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Wades vs direct drive extrusion

Posted by GITRDUN 
Wades vs direct drive extrusion
May 20, 2012 04:38PM
I have a Makergear Prusa with their gearboxed direct drive drive extruder. After installing a small fan to blow on the extruder i have not had a single issue with the extruder, probably printed for 100 hours total with 0 problems since. I am building a second machine and would like some input as to whether or not the direct drive is a better extruder than the wades since i have only experience with one type. Or is the Wades styke at least as reliable? Whats the pros and cons?
Re: Wades vs direct drive extrusion
May 20, 2012 05:55PM
I wanted direct drive to be better than Wades, but the results I've got with my Prusa are not. Direct drive happens to be more speed-limited and less reliable for me. However I still hope I will find a better design that might change this (I have not tried them all yet :-).

Maybe you guys have got a completely different experience. If so, don't forget to mention what extruder you use.
Re: Wades vs direct drive extrusion
May 21, 2012 03:33AM
Direct drive without a gearbox will probably never give consistent results (which I presume is what you are testing misan), GITRDUN is using a makergear plastruder which uses a gearbox Nema 17.

GITRDUN - I have both, a Plastruder and a Gregfrost Remix of Wade's and there is not much in it. I prefer the plastruder as it is slightly easier to use, such as the bolts are turned to prevent you from over-tightening the bearing, it's a nice touch. For the price I would go with Gregfrost's Wade and use a Hyena bolt as opposed to a hobbed bolt.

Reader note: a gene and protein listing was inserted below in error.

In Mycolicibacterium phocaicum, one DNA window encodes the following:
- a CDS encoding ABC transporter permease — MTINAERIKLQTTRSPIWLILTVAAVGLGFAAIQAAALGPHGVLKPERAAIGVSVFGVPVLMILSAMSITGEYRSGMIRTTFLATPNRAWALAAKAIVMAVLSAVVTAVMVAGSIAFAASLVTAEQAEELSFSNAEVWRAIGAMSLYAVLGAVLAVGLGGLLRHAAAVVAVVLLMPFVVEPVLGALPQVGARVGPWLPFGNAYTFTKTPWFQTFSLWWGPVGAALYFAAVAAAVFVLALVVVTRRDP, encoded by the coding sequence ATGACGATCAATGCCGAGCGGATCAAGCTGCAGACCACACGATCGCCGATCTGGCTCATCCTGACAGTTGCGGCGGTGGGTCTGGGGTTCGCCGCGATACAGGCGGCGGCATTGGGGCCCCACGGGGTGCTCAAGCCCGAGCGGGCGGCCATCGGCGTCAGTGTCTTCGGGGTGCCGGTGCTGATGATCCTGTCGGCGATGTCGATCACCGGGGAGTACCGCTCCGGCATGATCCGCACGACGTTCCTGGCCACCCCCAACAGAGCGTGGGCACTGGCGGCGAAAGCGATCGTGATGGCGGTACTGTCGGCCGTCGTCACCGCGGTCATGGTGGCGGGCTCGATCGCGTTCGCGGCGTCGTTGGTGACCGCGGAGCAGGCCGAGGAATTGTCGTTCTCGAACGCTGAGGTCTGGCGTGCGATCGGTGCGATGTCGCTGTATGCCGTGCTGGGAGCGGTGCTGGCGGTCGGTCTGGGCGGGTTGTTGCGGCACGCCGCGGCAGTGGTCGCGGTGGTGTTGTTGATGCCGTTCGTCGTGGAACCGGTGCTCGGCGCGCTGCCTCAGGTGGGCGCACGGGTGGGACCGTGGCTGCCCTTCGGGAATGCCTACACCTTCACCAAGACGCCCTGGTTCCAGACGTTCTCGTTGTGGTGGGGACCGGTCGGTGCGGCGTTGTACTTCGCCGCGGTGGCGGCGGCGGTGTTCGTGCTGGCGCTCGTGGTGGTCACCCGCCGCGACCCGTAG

I believe Wade's provides more torque than the plastruder which is a pro, though the gear chain is a touch large for lightning fast printing.
The only thing I would suggest is make sure you print Wade's with ABS, my first one warped after not too long (MG hotend)
Re: Wades vs direct drive extrusion
May 21, 2012 02:02PM
Thanks for the feedback. Whats a "Hyena" bolt?

I manage a CNC machine shop so i can make just about any part from scratch i need. I like the idea of using the Wades since i can print most of it out and make what i cant print. Id rather build my own than just buy off the shelf stuff as long as my self made parts are as reliable. My biggest concern with the Wades was that the stepper motor might not be able to turn fast enough to turn that big honkin drive gear fast enough for fast printing.
Re: Wades vs direct drive extrusion
May 21, 2012 02:34PM
It's someones rendition on a hobbed bolt so to speak, but with more grab.

"Hyena" Bolt
Re: Wades vs direct drive extrusion
May 22, 2012 01:12PM
I have used both on the same machine. I started with a Wade's and it worked flawlessly. Never once jammed or missed steps. I've printed up to 100mm/s with no issues. I recently switched to a Plastruder (or a clone I made myself). I like it, it gives me a little bit more Z clearence and slightly better quality, but is definitely more touchy than the wades. I think its more of personal preference I guess. For someone just starting out, I think the Wades would be a little more robust.

Definitely print it in ABS. I experienced warping with a PLA wades I had originally.
Re: Wades vs direct drive extrusion
May 22, 2012 04:27PM
My PLA wades warped too. Had to bodge it to make an ABS one.

The biggest thing in making mine work well was the design of the toothed drive.

I guess an ideal drive would turn the tensioner wheel as well and have them both grip and push the filament.

The big gear does limit height on the Mendel quite a bit too. But it has been reliable.

Not tried a direct drive one yet.

Make your Mendel twice as accurate.
Re: Wades vs direct drive extrusion
May 22, 2012 05:46PM
I have all but eliminated the warping on my PLA parts so far so i will first try printing in PLA. I have 0 experience with ABS and dont plan to even use it at all if i can help it. I never installed my heated bed, still sitting in the box.
Re: Wades vs direct drive extrusion
May 23, 2012 02:47PM